Jacob's Ladder— The symbols and spirituality of JACOB'S LADDER
At this educational drive-in, sociology professor and meditation teacher Bernard McGrane engages the audience in a discussion about the themes, symbols, and spiritual investigations presented in Adrian Lyne’s provocative work of cinema art.
Mourning his dead child, a haunted Vietnam War veteran attempts to uncover his past while suffering from a severe case of dissociation.
A cerebral and often unsettling blend of character drama, mystery, and horror that ultimately transcends its genre trappings to deliver a profound and transcendent cinematic experience, Jacob’s Ladder stars Tim Robbins as Jacob Singer, a Vietnam War veteran who finds himself plagued by flashbacks and surreal hallucinations upon his return home. Falling apart as the world around him distorts into increasingly disturbing images, Jacob is alternately aided by his girlfriend Jezzie (Elizabeth Peña), ex-wife Sarah (Patricia Kalember), and kindly chiropractor and friend Louis (Danny Aiello), trusted allies whose intentions Jacob begins to question. Heralded as “a bold, powerful psychological horror film” by Chicago Reader’s Jonathan Rosenbaum and celebrated by audiences and critics alike upon its opening, Jacob’s Ladder is an unforgettable film that has found increased appreciation since its release in 1990.
Banner image courtesy of Carolco/Photofest
About the Speaker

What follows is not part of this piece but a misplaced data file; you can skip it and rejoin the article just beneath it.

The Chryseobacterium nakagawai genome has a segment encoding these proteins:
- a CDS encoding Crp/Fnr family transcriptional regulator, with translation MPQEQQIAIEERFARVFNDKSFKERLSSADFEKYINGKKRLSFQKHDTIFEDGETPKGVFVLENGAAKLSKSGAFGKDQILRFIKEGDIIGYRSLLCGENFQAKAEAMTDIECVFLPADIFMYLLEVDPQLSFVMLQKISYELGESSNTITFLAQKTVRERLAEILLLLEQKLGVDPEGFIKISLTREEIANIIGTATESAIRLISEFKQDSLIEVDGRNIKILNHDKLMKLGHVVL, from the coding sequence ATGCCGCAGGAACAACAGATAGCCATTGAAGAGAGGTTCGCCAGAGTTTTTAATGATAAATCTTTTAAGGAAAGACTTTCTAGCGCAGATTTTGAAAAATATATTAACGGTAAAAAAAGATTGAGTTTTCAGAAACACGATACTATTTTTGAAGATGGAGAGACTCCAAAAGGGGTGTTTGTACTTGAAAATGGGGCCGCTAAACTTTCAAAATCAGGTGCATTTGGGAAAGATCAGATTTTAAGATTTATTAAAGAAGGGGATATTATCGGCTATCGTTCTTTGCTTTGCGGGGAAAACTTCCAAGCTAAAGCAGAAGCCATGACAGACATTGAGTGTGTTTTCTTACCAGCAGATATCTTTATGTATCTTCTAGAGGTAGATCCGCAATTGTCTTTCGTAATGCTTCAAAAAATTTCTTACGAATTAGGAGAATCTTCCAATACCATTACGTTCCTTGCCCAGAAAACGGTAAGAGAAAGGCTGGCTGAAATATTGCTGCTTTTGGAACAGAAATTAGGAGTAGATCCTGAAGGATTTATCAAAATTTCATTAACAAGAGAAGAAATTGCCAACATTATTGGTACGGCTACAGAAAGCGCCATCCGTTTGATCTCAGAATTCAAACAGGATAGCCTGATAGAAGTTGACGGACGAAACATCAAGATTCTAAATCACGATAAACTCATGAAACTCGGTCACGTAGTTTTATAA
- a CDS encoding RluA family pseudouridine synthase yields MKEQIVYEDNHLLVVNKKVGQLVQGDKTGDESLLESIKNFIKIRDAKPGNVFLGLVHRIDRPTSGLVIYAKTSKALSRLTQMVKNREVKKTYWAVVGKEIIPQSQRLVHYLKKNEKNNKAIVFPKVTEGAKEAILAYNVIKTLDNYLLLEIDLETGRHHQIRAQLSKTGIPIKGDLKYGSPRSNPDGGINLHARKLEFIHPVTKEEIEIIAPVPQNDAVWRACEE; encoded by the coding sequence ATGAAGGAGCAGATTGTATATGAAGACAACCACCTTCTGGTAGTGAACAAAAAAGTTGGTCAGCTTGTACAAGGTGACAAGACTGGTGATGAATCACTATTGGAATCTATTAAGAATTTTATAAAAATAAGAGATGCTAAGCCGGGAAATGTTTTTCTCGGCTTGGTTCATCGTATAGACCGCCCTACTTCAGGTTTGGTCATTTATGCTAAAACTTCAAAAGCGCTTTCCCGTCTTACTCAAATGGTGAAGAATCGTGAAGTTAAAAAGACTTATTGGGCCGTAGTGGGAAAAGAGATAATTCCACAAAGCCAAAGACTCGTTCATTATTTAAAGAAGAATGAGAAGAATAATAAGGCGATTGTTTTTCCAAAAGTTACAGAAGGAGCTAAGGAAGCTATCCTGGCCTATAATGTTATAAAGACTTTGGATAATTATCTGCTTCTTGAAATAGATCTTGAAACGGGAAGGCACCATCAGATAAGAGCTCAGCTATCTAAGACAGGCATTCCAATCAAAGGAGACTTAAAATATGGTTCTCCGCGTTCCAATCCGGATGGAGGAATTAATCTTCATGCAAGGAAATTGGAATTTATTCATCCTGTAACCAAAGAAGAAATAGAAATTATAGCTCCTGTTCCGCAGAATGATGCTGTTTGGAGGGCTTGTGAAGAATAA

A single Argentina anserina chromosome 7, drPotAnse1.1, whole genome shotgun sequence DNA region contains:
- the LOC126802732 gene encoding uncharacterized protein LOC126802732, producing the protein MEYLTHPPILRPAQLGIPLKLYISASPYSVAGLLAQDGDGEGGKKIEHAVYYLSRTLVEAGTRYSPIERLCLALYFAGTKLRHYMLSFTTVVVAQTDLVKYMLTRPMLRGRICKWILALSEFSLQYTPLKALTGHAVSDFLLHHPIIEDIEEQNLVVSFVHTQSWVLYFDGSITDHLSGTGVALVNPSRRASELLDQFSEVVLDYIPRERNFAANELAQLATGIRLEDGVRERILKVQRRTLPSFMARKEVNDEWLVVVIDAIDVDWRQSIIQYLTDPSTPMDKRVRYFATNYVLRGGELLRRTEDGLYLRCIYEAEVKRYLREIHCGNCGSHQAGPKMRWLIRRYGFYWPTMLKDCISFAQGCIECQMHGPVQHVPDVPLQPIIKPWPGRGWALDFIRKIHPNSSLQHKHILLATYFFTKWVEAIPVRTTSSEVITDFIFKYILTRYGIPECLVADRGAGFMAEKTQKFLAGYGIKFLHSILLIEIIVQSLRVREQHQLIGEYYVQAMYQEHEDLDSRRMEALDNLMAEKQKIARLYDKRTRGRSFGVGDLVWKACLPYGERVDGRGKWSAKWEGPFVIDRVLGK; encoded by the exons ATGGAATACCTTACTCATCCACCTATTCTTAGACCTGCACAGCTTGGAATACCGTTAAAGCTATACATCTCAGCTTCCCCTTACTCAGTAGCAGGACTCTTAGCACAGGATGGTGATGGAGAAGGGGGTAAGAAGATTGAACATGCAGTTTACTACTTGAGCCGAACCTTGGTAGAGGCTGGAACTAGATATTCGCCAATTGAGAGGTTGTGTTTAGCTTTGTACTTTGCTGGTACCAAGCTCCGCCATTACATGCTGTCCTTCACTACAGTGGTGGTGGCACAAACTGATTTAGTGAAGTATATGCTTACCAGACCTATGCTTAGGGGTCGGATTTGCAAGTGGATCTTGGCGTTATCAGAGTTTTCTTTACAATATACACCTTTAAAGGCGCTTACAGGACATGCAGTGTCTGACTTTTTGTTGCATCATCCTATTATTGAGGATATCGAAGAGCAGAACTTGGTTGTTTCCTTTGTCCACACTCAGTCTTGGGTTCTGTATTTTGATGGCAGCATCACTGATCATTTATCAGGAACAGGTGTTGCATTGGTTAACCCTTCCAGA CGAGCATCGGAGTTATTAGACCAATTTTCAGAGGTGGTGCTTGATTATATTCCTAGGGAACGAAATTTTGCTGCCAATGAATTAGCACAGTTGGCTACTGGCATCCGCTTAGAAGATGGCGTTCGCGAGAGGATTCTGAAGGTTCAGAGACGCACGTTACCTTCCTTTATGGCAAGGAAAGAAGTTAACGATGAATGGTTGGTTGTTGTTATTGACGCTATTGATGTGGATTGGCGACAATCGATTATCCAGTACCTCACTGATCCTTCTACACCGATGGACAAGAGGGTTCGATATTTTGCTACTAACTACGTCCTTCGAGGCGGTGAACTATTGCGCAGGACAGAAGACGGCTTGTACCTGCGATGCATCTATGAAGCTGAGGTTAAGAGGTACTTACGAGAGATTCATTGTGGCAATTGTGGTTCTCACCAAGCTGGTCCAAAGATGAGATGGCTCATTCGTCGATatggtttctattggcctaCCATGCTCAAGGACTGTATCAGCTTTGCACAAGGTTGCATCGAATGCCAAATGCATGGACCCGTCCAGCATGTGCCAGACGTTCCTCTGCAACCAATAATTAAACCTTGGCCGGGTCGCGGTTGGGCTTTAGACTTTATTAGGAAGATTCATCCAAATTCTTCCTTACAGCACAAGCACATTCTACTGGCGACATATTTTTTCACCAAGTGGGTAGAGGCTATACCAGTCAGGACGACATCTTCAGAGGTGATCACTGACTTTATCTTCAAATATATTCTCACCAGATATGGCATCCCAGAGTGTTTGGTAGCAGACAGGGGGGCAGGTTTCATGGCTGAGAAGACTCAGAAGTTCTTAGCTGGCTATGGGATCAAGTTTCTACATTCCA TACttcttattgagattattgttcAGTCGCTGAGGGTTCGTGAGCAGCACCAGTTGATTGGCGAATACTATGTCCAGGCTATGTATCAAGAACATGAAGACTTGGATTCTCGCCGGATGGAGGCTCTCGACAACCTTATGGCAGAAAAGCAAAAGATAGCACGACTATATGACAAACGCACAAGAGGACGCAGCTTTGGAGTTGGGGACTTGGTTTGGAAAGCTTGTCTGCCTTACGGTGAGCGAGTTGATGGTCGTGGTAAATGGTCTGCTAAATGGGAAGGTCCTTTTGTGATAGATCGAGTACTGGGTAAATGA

Bernard McGrane (Ph.D. New York University) is a Professor of Sociology at Chapman University in Orange, California. His principle fields of study have been sociology, philosophy, anthropology, and intellectual history, and he has poured his passions for writing and teaching into his works Beyond Anthropology, Society and the Other; The Un-TV and the 10 MPH Car: Experiments in Personal Freedom and Everyday Life; This Book is Not Required, An Emotional Survival Manual for Students; and Watching Television is Not Required. He is also featured in two educational videos: The Ad and the Id: Sex, Death and Subliminal Advertising and The Ad and the Ego: Advertising and Identity. He offers a wide variety of courses: Social Psychology, Sociology of Death and Dying; Sexual Literacy and Society; Mass Communications and Society; Advertising and Society; Honors: Death, Self and Society; Honors: Cosmology Self and Society; Honors: Social Movements of the Sixties. He also offers a number of meditation courses, notably Ancient Wisdom and Modern Madness—Mind, Self and Society in Tibetan Buddhism, a relatively inexpensive ten-day travel/meditation course to a Tibetan American Meditation center in the Colorado Rockies called Shambhala Mountain Center. Learn more at https://www.chapman.edu/our-faculty/bernard-mcgrane.